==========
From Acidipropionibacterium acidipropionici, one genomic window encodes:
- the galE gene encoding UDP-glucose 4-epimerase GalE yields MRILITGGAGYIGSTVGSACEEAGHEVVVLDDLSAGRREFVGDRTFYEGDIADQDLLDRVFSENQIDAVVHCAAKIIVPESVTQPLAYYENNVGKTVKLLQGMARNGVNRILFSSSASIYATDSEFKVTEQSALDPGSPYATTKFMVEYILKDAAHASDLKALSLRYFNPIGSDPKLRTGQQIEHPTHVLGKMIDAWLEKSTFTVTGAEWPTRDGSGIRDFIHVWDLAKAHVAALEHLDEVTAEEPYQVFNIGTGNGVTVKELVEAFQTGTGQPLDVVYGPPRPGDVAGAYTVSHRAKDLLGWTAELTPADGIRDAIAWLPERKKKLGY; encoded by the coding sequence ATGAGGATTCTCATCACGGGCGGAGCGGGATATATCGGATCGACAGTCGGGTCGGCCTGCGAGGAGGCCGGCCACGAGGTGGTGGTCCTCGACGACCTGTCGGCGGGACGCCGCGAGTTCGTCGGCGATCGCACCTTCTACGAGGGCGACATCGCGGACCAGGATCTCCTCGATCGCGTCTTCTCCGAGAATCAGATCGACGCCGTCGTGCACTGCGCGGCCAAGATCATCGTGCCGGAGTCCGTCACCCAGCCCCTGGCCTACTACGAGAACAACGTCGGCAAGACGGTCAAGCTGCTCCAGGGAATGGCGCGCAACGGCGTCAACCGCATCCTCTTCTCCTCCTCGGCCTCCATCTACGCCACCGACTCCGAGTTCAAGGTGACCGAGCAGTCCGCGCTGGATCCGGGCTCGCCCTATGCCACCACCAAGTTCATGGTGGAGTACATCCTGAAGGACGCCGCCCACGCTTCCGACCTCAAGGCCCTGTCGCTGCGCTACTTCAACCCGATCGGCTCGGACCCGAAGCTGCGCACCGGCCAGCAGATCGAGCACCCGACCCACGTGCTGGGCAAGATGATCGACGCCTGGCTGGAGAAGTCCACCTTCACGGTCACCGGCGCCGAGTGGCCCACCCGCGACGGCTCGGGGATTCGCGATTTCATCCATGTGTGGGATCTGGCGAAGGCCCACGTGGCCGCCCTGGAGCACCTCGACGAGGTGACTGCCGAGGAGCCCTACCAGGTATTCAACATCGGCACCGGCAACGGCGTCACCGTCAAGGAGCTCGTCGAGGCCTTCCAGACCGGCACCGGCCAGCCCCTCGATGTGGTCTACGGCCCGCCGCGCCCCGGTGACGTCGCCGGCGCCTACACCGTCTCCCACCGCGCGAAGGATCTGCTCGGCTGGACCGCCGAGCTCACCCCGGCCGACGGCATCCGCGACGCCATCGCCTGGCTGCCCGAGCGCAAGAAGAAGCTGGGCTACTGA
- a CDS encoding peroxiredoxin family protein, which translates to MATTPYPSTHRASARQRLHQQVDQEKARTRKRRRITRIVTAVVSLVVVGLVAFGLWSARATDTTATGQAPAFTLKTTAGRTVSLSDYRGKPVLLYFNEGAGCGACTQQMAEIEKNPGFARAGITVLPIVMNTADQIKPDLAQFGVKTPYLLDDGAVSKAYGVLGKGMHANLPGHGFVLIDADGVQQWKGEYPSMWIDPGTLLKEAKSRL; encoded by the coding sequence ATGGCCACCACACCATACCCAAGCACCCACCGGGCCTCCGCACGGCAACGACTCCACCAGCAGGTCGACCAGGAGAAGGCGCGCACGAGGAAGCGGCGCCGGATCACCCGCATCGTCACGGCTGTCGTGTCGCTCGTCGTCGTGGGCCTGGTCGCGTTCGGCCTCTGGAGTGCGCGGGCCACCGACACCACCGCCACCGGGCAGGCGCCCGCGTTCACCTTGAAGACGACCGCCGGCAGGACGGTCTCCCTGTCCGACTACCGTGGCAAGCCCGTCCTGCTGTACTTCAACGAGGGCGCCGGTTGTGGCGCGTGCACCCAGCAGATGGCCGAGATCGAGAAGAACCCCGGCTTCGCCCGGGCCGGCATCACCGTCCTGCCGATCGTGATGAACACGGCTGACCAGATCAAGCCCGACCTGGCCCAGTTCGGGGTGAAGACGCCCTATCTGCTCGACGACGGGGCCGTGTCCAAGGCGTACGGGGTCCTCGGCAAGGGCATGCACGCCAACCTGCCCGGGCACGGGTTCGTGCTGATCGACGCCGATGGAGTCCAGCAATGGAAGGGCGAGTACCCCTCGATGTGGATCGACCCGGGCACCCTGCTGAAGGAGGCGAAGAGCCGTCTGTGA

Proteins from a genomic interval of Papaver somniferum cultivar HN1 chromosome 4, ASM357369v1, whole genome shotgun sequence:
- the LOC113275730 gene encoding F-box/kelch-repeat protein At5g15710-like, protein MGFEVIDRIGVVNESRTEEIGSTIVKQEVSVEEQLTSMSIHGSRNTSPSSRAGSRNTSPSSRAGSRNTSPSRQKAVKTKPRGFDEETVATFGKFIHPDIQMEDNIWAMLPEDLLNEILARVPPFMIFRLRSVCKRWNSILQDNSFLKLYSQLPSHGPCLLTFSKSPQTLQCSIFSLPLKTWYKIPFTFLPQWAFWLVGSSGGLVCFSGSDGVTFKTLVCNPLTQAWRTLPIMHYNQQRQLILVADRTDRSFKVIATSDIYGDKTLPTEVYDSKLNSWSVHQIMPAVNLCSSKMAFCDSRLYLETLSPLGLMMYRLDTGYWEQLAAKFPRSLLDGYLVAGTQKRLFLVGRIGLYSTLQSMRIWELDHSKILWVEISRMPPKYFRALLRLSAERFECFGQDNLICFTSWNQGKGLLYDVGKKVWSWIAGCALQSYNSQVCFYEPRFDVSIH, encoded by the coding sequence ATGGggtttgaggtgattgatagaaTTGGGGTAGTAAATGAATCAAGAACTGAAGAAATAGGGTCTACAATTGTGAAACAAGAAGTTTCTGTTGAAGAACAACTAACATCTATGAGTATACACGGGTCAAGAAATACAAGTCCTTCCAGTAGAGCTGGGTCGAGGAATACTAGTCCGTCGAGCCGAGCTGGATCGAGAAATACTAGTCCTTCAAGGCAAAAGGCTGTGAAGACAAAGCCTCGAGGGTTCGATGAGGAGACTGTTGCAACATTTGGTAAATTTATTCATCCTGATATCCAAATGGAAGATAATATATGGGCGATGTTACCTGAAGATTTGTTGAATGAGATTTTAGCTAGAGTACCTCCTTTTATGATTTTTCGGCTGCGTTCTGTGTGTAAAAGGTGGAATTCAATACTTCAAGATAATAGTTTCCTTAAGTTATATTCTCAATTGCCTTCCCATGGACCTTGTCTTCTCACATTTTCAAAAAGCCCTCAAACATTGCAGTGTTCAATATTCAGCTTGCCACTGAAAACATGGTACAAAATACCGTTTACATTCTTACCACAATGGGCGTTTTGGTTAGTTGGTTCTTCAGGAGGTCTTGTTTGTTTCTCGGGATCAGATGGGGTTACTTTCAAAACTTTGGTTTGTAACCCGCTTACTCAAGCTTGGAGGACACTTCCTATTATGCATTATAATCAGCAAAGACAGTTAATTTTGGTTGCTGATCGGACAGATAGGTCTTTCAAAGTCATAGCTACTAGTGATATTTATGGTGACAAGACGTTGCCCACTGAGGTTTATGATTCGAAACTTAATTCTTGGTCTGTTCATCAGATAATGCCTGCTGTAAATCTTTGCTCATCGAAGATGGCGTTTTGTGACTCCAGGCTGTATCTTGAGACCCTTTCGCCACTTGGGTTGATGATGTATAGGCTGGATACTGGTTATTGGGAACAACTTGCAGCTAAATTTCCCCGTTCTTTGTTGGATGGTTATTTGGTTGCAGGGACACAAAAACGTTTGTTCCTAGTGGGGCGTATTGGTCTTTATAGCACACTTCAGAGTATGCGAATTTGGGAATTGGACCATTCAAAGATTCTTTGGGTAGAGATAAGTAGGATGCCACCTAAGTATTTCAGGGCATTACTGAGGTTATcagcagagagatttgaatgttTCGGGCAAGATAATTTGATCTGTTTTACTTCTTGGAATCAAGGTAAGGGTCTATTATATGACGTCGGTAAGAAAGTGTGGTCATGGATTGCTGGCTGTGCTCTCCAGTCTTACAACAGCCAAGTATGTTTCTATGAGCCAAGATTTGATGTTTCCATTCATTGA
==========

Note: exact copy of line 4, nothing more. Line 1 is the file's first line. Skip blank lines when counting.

Proteins from a genomic interval of Papaver somniferum cultivar HN1 chromosome 4, ASM357369v1, whole genome shotgun sequence: